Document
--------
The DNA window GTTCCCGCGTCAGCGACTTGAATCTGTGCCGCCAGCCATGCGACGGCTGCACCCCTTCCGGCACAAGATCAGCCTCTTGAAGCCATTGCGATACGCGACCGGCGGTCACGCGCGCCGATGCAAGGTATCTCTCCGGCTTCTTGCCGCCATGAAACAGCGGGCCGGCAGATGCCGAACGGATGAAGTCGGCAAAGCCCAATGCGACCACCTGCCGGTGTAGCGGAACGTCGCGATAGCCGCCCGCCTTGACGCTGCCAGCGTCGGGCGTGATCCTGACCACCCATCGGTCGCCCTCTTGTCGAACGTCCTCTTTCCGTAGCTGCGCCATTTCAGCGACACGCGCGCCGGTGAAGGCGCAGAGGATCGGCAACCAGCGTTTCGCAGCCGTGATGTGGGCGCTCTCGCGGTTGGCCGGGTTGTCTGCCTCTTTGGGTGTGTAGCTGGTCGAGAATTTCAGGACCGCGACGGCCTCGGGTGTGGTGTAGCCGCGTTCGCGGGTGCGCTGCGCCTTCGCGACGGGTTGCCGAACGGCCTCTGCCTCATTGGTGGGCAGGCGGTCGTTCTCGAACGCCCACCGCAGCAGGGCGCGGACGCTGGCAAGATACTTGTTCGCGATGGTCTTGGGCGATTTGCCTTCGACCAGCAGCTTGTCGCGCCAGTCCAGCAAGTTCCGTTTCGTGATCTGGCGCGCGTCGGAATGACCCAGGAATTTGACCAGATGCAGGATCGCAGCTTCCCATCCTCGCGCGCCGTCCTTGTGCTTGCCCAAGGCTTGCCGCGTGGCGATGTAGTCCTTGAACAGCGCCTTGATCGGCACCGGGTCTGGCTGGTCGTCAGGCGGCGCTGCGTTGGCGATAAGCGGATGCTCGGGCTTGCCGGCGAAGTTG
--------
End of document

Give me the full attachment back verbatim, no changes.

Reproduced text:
The DNA window GTTCCCGCGTCAGCGACTTGAATCTGTGCCGCCAGCCATGCGACGGCTGCACCCCTTCCGGCACAAGATCAGCCTCTTGAAGCCATTGCGATACGCGACCGGCGGTCACGCGCGCCGATGCAAGGTATCTCTCCGGCTTCTTGCCGCCATGAAACAGCGGGCCGGCAGATGCCGAACGGATGAAGTCGGCAAAGCCCAATGCGACCACCTGCCGGTGTAGCGGAACGTCGCGATAGCCGCCCGCCTTGACGCTGCCAGCGTCGGGCGTGATCCTGACCACCCATCGGTCGCCCTCTTGTCGAACGTCCTCTTTCCGTAGCTGCGCCATTTCAGCGACACGCGCGCCGGTGAAGGCGCAGAGGATCGGCAACCAGCGTTTCGCAGCCGTGATGTGGGCGCTCTCGCGGTTGGCCGGGTTGTCTGCCTCTTTGGGTGTGTAGCTGGTCGAGAATTTCAGGACCGCGACGGCCTCGGGTGTGGTGTAGCCGCGTTCGCGGGTGCGCTGCGCCTTCGCGACGGGTTGCCGAACGGCCTCTGCCTCATTGGTGGGCAGGCGGTCGTTCTCGAACGCCCACCGCAGCAGGGCGCGGACGCTGGCAAGATACTTGTTCGCGATGGTCTTGGGCGATTTGCCTTCGACCAGCAGCTTGTCGCGCCAGTCCAGCAAGTTCCGTTTCGTGATCTGGCGCGCGTCGGAATGACCCAGGAATTTGACCAGATGCAGGATCGCAGCTTCCCATCCTCGCGCGCCGTCCTTGTGCTTGCCCAAGGCTTGCCGCGTGGCGATGTAGTCCTTGAACAGCGCCTTGATCGGCACCGGGTCTGGCTGGTCGTCAGGCGGCGCTGCGTTGGCGATAAGCGGATGCTCGGGCTTGCCGGCGAAGTTG